Ontario boasts of some of the most gorgeous and expansive hiking trails. If you like spending time outdoors and in nature, put your best foot forward on the La Cloche Silhouette trail at the Killarney Provincial Park. Nestled in Northern Ontario, this is a 45-mile long hiking trail that takes about seven days to complete. Choose from 54 campsites to spend your nights and explore Ontario’s forests and hills in style.
Want something shorter? The Shield Trail at Bon Echo National Park is a 4.8-mile walk and offers a glorious view of the Canadian forests and beyond.
Want to take a tour of Ontario’s historic sites? Do it on a leisure cruise.
A boat cruise will take you on short but sweet trips across the crystal blue waters of the Canadian coast. For a close-up view of the majestic Niagara Falls, choose Niagara City Cruises.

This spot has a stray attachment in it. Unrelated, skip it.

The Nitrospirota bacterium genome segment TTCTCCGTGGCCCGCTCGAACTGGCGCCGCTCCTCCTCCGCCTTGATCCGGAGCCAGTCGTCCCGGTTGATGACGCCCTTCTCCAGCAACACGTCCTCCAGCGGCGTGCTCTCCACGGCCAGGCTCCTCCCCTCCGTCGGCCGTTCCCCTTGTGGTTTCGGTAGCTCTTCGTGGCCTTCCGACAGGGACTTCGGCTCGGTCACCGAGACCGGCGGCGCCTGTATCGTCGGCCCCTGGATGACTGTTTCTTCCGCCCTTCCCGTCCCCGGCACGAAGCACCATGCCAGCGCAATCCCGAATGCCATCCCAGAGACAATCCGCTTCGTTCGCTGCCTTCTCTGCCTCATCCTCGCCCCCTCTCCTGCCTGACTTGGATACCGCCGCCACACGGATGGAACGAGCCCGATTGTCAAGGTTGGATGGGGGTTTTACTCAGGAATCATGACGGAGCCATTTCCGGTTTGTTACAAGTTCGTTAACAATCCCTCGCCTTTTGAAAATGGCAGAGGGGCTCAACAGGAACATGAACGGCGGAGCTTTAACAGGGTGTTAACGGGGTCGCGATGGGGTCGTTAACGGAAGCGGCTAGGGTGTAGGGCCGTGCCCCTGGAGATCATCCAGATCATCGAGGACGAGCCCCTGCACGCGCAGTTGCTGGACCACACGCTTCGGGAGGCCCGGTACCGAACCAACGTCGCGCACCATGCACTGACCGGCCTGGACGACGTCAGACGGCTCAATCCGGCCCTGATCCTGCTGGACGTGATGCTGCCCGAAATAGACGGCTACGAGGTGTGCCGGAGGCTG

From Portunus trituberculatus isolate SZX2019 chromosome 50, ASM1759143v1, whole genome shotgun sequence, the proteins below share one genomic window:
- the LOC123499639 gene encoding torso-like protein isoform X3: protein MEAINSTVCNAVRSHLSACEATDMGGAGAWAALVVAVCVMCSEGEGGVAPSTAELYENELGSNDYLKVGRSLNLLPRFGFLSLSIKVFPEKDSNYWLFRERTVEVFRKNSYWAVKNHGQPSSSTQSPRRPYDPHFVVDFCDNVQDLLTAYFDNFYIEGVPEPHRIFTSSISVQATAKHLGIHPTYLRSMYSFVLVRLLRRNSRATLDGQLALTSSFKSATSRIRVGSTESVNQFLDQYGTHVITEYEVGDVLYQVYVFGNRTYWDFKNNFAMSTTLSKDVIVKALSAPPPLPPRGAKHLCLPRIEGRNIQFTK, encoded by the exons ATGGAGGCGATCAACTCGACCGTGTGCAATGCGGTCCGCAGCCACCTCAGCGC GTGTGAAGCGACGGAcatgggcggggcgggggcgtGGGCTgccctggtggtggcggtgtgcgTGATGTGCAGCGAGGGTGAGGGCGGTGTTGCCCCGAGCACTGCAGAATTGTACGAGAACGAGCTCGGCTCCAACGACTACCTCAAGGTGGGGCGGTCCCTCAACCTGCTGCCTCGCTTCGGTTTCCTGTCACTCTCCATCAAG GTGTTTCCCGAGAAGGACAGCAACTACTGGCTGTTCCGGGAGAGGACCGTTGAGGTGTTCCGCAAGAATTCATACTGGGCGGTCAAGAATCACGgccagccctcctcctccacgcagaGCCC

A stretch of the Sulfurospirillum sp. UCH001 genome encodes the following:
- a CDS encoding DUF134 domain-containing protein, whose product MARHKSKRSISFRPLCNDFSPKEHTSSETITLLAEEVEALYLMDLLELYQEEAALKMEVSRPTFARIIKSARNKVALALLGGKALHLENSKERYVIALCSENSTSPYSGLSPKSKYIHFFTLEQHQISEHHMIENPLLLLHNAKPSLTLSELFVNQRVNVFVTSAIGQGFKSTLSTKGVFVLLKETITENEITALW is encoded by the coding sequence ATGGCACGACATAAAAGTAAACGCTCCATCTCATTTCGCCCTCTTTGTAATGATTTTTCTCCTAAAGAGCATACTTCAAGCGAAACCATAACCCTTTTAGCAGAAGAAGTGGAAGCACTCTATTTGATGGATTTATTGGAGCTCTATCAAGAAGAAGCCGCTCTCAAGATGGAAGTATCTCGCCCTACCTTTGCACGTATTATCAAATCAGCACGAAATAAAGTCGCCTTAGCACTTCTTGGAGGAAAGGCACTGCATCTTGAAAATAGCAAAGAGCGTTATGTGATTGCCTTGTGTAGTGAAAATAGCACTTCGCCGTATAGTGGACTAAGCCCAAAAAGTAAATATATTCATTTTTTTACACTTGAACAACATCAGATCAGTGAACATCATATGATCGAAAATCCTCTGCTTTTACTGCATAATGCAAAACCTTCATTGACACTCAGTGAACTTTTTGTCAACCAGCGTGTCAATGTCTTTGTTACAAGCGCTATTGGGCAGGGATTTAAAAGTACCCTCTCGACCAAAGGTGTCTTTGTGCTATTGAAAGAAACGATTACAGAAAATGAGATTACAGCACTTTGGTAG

If you’re longing for some luxury treatment, hop onto Windsor Premier Cruises on the Detroit River. Spend an afternoon on the classy decks of The Macassa Bay and learn about Ontario’s rivers and bays with live commentary.
Whether it’s canoeing, paddling, or kayaking, do it all this Summer in Ontario. The Bonnechere River to the North of Ontario is a great channel for easy paddling. Take family or kids on an unforgettable paddling experience and have fun spotting turtles, ducks, deer, and other exotic wildlife. In addition, the Silent Lake makes for an amazingly relaxing paddle thanks to its serene environment.
Parks such as Quetico, Woodland Caribou, and Wabakimi have over 5000 paddle routes spanning 18,000 square kilometers. So when you’re in Ontario this Summer, pick any of these spots and go on a paddling adventure.